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About Bill_D

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    Bay Area, California
  • Photographic Interests
    Nature, botany, gardening, camping, hiking, landscape photography
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  1. Dallas, I agree about the Oly 12-40/2.8. I love this lens, the way it handles, and the results it gives me. While it's not as compact as the slow kit zooms, it gives me more choice in apertures given m43's 'low ceiling' of acceptable apertures due to diffraction.
  2. Bill_D

    Unusual snow in Tokyo

    We just had our warmest January ever by far in northern and central California, and until a couple of weeks ago Alaska was extremely warm for this time of year and often warmer than much of the central US. There was a persistent glitch in the atmospheric circulation pattern that sent warm air north over the eastern Pacific and the west coast of North America, while unusually cold air went far south in the middle and eastern part of the country.
  3. Filter quick changers (boxes) and extra filter drawers, at Teleskop-Service http://www.teleskop-express.de/shop/advanced_search_result.php?keywords=TS+Filter+Quick+Changer&suchdas=OK and at Amazon UK http://www.amazon.co.uk/s/ref=sr_nr_i_0?rh=k%3ATS-Optics+ultra-slim+filter+drawer%2Ci%3Aelectronics&keywords=TS-Optics+ultra-slim+filter+drawer&ie=UTF8&qid=1386826772 . One problem I noted is that with these items one loses automated communications between the camera and the lens. This would generally be the case anyway when using a cross-format adapter, but it is something to keep in mind if you're planning on photographing something that changes fast enough that you'd want auto-exposure working.
  4. Thanks, Bjørn! The key here is flexibility to allow experimentation. Baader claims you can stack their filters but we'll have to see when I get to that point. Meanwhile, I have three extra Nikon filters on their way. They will be available for sacrifice should I go that route which I expect to do. I photographed the annular eclipse and Venus transit last year in visible using a solar filter, and the next step is to try other wavelengths!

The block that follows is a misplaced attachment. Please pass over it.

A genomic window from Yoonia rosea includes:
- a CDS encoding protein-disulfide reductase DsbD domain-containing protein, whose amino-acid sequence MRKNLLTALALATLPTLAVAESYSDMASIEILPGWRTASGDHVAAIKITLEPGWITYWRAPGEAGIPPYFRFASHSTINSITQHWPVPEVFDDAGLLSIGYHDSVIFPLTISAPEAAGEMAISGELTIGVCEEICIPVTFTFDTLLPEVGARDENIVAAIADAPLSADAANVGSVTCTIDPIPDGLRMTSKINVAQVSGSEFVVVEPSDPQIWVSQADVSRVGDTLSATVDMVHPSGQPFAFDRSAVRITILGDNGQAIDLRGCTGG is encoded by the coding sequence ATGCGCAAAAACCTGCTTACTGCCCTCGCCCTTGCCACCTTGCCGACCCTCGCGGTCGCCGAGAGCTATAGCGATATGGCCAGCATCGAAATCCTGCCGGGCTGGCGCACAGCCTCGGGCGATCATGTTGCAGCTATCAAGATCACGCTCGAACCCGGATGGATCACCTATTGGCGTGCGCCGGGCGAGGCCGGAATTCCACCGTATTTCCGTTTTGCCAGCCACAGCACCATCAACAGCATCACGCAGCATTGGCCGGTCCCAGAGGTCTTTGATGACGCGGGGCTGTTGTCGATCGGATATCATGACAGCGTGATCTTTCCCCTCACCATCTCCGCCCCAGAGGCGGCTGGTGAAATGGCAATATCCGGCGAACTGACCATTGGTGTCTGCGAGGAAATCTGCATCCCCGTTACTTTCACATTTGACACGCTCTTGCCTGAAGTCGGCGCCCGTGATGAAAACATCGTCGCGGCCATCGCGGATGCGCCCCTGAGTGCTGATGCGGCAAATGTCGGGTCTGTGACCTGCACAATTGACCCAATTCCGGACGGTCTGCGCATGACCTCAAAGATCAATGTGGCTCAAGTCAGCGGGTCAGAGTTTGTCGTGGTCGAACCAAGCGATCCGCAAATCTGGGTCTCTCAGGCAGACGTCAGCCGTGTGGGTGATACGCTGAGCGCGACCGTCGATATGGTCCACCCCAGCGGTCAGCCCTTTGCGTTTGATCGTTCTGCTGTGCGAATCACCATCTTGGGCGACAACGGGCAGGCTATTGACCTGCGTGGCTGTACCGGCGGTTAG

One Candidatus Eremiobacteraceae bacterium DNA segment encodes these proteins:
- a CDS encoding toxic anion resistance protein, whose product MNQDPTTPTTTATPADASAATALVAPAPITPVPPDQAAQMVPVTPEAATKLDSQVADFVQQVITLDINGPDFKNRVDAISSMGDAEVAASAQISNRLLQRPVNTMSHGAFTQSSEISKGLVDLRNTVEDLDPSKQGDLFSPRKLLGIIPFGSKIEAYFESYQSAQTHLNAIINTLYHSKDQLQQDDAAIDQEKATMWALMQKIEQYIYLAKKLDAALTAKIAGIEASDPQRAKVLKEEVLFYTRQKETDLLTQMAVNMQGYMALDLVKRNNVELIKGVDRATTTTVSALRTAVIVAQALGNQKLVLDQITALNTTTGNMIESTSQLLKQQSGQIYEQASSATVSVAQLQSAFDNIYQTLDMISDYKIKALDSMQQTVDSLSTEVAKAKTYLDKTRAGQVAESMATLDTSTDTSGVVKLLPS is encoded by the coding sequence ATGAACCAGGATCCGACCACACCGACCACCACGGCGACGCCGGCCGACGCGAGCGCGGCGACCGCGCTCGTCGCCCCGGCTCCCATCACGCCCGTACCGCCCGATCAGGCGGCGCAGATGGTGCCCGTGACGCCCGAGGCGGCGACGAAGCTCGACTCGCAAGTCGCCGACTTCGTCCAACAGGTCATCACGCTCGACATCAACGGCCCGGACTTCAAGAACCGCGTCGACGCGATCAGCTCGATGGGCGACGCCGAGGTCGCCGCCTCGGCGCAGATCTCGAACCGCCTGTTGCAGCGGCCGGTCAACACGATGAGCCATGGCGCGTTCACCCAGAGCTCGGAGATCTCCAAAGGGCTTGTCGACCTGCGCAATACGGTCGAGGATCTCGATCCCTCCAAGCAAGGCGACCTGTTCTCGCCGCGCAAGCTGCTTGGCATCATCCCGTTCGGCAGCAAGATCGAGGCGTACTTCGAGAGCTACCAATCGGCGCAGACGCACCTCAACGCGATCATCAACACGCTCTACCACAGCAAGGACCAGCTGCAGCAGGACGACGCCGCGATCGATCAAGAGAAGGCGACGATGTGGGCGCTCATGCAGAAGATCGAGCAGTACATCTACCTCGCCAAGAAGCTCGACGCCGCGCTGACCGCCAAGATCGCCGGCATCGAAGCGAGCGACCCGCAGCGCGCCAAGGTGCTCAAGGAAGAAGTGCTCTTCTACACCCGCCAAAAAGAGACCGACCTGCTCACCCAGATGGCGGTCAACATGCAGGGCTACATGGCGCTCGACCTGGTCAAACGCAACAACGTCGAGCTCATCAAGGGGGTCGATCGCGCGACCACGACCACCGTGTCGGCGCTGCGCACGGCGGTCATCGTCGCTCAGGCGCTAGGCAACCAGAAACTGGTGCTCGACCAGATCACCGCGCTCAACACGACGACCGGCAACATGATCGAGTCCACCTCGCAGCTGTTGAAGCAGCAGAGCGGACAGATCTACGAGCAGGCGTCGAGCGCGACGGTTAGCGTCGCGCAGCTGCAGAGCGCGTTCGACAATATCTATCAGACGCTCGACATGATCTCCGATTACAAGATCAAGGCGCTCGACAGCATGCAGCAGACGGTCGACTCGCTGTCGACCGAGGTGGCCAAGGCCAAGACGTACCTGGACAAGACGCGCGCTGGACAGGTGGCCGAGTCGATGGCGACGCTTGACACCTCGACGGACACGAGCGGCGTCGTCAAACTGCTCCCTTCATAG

5. I'm posting this in the main technical discussions forum because while my inquiry is motivated primarily by invisible spectrum efforts, people doing only visible light photography might assist with these equipment questions or benefit from answers that may be provided. In learning about Nikon lenses I've found that a certain proportion have unusual filter arrangements. These include internal filters on a wheel (several fisheyes), internal but exchangeable filters in a holder (various long lenses), rear-mounted filters (the mirror lenses among others), and rear gel filters (14mm f/2.8). The rear-mounted and holder-mounted filters are special Nikon filters with external threads and a unique thread pitch. Other makes of filter won't fit these threads, and the filter holders have limited clearance in any case. Thus you are limited to using the filters Nikon made, if you can find them. This limited selection of filters presented only modest issues when I was shooting 35mm film, as I seldom used these lenses. Now this situation has reared its head again due to my new photographic efforts. Additional issues I'm faced with are that certain specialty filters such as the Baader astronomical filters are only available in 1.25" and 2" sizes, making them too small to go in front of some lenses. Due to the Nikon thread, they also won't fit in the filter holders or on the back of lenses with rear-mounted filters. So here I am plotting ways of trying to use certain lenses for astronomical uses and for UV on converted wide-spectrum cameras. Currently I have a wide-spectrum Panasonic GX1 and a wide-spectrum D5100; IR is taken care of with dedicated IR cameras. Here are the specifics: 1. Sometimes lenses will go on a M4/3 camera via a mount adapter. I want to glue an adapter ring inside the mount adapter which could receive various 1.25" filters such as the Baader Venus, H-alpha, or others. This looks doable in at least some cases, though I have yet to find a suitable adapter ring to use for this project. Before I ruin a mount adapter or find unexpected optical issues, are there any things I need to be aware of when I pursue this modification? Is there a better way to go about this concept other than a custom filter box / mount adapter? 2. I'd like to be able to place similar filters on the rear end of lenses having a filter mount there. This might work (given careful attention to mirror clearance) if anyone makes or has made an adapter to the special Nikon thread. I have not found any such thing yet. 3. I'd like to be able to place similar filters in the filter holder of suitable Nikon lenses. It looks like this would require custom-modified filters, either placing the filter glass into the Nikon filter ring (with a filler ring due to the difference in diameter) or else finding an adapter to connect the special Nikon thread on the filter holder to custom-made slim-line filters. (The effects of the undersized filter diameter, 33mm vs. 39mm, hopefully would be addressed by the DX format of the camera.) 4. It looks like I could use slimline 48mm filters in my Canon FD 800/5.6, though I have not tried yet since I don't have any in that size. My Baader Venus filter (supposedly 2" but really 48mm, and serving as a proxy for all the other Baader filter types), does more or less fit the screwthread but is too wide to allow the filter holder to go back into the lens. Sounds like custom filter-ring fabrication is needed. At some point dealing with numbers 2 through 4 might get so expensive that I'd be better off just getting an internal-filter UV camera, or maybe a wide-spectrum NEX with filters in the adapter as per #1. However, for now I'm trying to avoid more conversions. Lenses and supporting equipment are good essentially indefinitely if properly cared for, while digital cameras and conversions thereof have a definite half-life. Alternately, I could just stick with M4/3 cameras for these lenses, but I'd like to have more choices in format. I'd greatly appreciate any information or suggestions on these issues! Thanks, Bill